RFID for the Little Guys

This week Microsoft announced that it intends to become a player in RFID. Part of those plans include providing RFID-enabled software for midsize companies to manage their supply chains.

RFID stands for “radio frequency identification.” It involves placing a chip on items, then transmitting radio frequency signals to track the items and provide information about them. Distributors, warehousers, retailers and transportation companies have jumped on board, implementing RFID at an increasing pace.

Large organizations are leading the way with RFID — organizations like Wal-Mart, Metro Group, Proctor & Gamble, and the U.S. Department of Defense. That’s because RFID is expensive to implement. Larger organizations have the most to gain through automating their supply chains and can therefore justify the expense and effort.

Microsoft aims to bring the power of RFID technology down to tier three and tier four companies. Part of its plan is to RFID-enable the enterprise business applications it owns through its acquisitions of Great Plains and Navision. RFID Journal has a detailed discussion of Microsoft’s RFID strategy here.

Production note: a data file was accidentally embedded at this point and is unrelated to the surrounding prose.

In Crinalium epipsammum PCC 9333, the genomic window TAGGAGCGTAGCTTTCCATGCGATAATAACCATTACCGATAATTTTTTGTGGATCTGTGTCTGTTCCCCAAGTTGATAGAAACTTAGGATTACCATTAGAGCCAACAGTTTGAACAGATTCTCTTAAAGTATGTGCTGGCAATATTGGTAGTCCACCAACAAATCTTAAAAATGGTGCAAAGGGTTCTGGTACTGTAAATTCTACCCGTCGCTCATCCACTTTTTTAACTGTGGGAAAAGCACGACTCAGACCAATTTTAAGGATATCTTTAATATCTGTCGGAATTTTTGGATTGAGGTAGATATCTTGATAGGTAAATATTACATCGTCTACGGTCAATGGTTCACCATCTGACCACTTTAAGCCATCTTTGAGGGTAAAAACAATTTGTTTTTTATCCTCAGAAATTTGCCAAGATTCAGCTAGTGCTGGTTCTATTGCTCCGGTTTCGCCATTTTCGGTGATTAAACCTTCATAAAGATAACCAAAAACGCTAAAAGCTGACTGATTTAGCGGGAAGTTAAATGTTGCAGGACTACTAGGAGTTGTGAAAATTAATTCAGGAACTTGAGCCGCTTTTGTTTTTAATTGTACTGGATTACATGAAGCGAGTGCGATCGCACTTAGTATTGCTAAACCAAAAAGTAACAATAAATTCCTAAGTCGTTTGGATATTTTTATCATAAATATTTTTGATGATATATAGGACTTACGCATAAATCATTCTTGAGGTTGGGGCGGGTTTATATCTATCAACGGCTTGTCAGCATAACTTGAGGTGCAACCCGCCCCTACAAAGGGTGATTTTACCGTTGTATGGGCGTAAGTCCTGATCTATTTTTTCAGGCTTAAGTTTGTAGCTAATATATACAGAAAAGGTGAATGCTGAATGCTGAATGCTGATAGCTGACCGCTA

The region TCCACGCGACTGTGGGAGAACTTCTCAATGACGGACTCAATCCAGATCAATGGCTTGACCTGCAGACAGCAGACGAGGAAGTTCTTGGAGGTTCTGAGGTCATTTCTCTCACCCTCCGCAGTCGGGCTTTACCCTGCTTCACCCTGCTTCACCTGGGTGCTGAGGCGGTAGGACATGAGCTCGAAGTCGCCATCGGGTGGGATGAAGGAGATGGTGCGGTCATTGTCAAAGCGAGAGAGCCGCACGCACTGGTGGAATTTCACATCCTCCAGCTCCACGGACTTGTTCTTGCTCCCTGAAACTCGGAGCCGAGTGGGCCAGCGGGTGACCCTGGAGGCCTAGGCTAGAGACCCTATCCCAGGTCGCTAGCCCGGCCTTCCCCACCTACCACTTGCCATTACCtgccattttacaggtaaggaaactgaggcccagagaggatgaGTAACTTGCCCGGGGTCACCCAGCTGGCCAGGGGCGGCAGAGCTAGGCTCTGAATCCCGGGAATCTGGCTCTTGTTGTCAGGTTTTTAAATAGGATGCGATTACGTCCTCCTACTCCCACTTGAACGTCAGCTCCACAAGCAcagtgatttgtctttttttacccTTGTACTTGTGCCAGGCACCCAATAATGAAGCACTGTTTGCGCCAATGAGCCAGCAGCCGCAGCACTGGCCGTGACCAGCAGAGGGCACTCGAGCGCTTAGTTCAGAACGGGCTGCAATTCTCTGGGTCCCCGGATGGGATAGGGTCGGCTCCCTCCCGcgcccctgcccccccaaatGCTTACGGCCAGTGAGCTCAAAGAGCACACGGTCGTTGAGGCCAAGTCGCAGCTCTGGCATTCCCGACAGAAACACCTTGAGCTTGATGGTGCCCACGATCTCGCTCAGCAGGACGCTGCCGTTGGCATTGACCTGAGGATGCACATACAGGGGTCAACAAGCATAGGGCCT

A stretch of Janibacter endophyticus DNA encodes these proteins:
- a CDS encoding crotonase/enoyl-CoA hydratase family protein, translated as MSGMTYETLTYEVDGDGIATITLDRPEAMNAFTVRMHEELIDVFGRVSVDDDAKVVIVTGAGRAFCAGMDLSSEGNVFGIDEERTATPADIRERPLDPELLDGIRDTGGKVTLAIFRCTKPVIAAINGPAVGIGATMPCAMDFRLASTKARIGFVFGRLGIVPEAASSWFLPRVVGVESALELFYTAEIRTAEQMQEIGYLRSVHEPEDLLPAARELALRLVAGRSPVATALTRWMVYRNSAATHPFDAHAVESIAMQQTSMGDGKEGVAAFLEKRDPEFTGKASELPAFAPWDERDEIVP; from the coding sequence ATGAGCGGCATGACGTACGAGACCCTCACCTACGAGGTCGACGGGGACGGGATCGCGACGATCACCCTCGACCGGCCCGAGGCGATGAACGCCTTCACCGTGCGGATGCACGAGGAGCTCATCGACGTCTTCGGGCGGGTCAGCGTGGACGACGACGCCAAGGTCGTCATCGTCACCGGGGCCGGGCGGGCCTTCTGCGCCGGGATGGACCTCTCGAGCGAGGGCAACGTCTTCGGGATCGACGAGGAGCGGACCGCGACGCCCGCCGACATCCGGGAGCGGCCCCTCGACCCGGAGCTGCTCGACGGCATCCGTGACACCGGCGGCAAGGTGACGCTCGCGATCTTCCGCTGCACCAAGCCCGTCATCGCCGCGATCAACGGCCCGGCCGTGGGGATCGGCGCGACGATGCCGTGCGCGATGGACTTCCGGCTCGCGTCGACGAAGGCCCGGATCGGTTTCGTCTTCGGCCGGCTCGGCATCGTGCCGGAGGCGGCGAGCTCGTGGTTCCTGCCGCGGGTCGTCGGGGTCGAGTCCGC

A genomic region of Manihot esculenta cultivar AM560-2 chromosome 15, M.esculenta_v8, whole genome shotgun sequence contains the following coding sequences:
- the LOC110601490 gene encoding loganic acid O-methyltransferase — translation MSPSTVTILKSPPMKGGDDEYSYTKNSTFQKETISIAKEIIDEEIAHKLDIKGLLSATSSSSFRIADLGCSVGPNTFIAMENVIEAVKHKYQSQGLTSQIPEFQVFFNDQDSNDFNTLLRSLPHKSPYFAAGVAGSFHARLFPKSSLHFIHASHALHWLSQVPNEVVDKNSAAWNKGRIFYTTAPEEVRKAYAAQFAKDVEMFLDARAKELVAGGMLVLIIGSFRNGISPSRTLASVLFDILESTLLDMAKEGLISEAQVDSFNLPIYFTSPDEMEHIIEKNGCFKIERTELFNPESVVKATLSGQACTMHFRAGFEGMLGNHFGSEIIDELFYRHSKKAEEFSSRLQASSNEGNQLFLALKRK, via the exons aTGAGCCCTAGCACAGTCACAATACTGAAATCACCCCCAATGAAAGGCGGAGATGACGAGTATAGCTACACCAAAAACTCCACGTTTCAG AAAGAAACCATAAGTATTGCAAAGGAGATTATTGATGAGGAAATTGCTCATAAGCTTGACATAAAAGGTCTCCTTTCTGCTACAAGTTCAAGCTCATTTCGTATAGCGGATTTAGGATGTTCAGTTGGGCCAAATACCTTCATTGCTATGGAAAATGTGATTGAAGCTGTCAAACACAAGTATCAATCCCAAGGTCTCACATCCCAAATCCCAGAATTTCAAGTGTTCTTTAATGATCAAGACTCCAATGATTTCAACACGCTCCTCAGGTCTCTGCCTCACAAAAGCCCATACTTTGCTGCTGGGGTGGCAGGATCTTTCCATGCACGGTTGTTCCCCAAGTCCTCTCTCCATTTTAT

Look for it to be years — not months — before small businesses adopt RFID. It will take standardization of RFID technology, reduced prices, and off-the-shelf implementation ease before small businesses can afford it and justify it. But midsize businesses will need to invest in RFID sooner if they want to stay competitive.


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Anita Campbell Anita Campbell is the Founder, CEO and Publisher of Small Business Trends and has been following trends in small businesses since 2003. She is the owner of BizSugar, a social media site for small businesses.

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  1. I just wanted to say Kudos to you. I went back thru a lot of archives to see how long you have been around. Quite a bit of time and on top of that you also help small businesses like mine.

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